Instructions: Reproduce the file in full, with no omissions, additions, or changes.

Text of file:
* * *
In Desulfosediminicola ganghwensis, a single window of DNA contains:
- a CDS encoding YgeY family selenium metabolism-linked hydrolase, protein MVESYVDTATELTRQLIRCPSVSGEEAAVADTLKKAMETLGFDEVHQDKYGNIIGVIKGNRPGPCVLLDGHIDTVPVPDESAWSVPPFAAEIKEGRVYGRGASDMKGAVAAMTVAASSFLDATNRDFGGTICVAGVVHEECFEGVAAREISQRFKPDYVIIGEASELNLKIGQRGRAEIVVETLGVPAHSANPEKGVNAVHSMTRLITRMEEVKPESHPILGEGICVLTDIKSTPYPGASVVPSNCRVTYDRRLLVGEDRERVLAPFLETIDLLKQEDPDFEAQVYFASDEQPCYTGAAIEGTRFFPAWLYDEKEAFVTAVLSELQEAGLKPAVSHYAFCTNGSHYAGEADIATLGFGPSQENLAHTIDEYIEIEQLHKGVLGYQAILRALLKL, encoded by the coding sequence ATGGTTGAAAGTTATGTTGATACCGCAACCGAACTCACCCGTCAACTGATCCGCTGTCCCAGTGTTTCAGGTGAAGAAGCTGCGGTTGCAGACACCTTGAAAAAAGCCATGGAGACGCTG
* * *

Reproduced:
In Desulfosediminicola ganghwensis, a single window of DNA contains:
- a CDS encoding YgeY family selenium metabolism-linked hydrolase, protein MVESYVDTATELTRQLIRCPSVSGEEAAVADTLKKAMETLGFDEVHQDKYGNIIGVIKGNRPGPCVLLDGHIDTVPVPDESAWSVPPFAAEIKEGRVYGRGASDMKGAVAAMTVAASSFLDATNRDFGGTICVAGVVHEECFEGVAAREISQRFKPDYVIIGEASELNLKIGQRGRAEIVVETLGVPAHSANPEKGVNAVHSMTRLITRMEEVKPESHPILGEGICVLTDIKSTPYPGASVVPSNCRVTYDRRLLVGEDRERVLAPFLETIDLLKQEDPDFEAQVYFASDEQPCYTGAAIEGTRFFPAWLYDEKEAFVTAVLSELQEAGLKPAVSHYAFCTNGSHYAGEADIATLGFGPSQENLAHTIDEYIEIEQLHKGVLGYQAILRALLKL, encoded by the coding sequence ATGGTTGAAAGTTATGTTGATACCGCAACCGAACTCACCCGTCAACTGATCCGCTGTCCCAGTGTTTCAGGTGAAGAAGCTGCGGTTGCAGACACCTTGAAAAAAGCCATGGAGACGCTG